3 Skills to Go From Coder to Product Manager
If you’re a software engineer looking to have more decision-making power on a company’s product strategy instead of being someone else’s coder, you might be looking to shift into a Product Manager career path. However, as abundant as jobs are for programmers in Silicon Valley, that is not the case for product management jobs: for every 10 opportunities of the former, there is 1 of the latter.
As more and more software engineers are stepping up as candidates for product manager jobs, the benefits of programming skills in marketing are becoming clearer. Nevertheless, they face a catch-22 situation: employers find it hard to trust them with product management positions for a lack of experience in the area.
There are 3 Product Manager skills that you need to leverage on to stand out as the strongest candidate for a position in the software industry:
1. Programming skills
Your technical background is your first go-to tool to differentiate yourself from the competition. Growth hackers are becoming the new cool kids in town by applying programming skills into Product Management.
2. Industry Domain Skills
You know the software industry better than most since you started working in it in the same position as a lot of CEOs in this Silicon Valley. This can not only give you an edge, but you probably know a lot of the problems that need solving and know how to talk to the people in your team who will code the solution.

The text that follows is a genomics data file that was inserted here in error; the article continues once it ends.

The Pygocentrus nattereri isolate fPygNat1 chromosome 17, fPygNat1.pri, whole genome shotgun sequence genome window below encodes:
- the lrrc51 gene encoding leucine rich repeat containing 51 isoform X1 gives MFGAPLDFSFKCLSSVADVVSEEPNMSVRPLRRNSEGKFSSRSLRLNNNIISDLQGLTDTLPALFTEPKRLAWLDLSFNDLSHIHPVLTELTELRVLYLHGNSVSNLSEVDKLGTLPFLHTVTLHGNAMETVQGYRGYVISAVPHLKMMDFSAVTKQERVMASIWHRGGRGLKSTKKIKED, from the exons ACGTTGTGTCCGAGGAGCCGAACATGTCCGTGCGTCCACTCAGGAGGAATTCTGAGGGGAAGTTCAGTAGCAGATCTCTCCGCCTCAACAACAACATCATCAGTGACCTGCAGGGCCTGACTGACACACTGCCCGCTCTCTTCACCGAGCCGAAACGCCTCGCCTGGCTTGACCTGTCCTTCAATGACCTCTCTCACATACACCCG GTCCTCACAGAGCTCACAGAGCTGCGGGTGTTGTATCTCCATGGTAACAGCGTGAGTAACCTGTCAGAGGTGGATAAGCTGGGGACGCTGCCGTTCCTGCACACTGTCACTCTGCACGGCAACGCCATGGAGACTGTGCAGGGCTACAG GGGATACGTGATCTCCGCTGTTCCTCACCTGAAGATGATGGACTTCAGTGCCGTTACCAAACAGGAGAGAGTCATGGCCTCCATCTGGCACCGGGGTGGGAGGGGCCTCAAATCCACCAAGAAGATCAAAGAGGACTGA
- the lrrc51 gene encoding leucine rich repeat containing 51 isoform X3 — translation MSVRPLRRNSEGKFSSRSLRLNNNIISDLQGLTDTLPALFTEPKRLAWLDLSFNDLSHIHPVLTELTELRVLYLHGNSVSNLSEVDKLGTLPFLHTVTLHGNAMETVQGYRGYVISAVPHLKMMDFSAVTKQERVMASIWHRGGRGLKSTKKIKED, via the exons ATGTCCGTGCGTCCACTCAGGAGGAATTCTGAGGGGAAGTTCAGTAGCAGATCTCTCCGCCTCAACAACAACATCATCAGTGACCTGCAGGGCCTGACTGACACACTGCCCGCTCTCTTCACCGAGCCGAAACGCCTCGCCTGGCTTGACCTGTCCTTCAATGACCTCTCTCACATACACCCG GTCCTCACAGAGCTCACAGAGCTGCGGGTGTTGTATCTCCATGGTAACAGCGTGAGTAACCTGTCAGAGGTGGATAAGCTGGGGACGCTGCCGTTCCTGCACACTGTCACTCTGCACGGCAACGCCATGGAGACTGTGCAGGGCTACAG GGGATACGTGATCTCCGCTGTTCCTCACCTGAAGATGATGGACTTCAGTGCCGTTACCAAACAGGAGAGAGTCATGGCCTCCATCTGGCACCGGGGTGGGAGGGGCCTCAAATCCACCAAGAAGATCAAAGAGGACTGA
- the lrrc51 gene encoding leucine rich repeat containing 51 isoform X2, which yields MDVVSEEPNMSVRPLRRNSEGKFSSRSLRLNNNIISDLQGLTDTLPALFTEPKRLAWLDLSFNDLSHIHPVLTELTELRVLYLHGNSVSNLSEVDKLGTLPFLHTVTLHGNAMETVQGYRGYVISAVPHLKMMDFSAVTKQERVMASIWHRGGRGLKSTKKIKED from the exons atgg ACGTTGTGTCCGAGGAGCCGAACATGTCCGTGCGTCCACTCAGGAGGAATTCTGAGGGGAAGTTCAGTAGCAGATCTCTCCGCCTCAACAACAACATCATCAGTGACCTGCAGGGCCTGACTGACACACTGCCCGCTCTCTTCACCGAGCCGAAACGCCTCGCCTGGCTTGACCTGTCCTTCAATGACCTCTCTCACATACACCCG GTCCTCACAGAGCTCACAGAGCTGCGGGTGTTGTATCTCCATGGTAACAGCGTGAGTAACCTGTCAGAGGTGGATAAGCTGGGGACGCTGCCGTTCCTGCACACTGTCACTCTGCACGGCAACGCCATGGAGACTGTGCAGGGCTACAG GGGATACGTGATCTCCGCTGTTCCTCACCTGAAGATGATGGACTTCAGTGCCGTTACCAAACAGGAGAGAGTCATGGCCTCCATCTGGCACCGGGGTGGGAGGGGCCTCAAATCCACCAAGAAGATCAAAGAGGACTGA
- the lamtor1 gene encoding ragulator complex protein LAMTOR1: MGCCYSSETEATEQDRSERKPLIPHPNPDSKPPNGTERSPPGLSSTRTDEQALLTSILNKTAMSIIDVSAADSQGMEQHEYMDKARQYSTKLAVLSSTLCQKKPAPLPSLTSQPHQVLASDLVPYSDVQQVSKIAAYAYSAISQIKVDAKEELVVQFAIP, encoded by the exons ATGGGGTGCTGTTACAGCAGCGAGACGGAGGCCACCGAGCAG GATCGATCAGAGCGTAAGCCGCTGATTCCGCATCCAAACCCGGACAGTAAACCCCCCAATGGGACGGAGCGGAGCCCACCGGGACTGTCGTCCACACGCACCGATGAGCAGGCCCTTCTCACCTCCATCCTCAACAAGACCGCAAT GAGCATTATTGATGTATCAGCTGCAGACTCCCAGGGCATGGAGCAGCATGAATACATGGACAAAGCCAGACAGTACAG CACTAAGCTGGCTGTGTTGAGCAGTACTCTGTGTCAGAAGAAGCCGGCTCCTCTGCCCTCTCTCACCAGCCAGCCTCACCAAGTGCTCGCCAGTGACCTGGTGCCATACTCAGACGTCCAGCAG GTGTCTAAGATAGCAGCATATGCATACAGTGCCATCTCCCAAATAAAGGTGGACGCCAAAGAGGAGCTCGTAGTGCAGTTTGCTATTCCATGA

3. Communication Skills
This one is probably on the harder side for a programmer, since public speaking is not something that you’ve had to do that much as a part of your current job. However, it is essential for you to be able to communicate succinctly and effectively. If you have an MBA, it can help you prove that you have the skills, if not, you can go to meetups, come up with an elevator pitch or even practice with your friends to hone your skills.
Knowing your strengths and leveraging them, as well as working on product manager skills in which you have the opportunity to be better, can be the difference between being perceived as a programmer transitioning between career paths, and the undoubtedly best candidate for a Product Manager job.
I’m an Engineer with seven years of Product Management experience, I have hired over 100 professionals in the last three years, 20% of which were for product management positions. Currently, I help Engineers smoothly transition into Product Managers in just 8-weeks through Product School, a San Francisco-based part time course.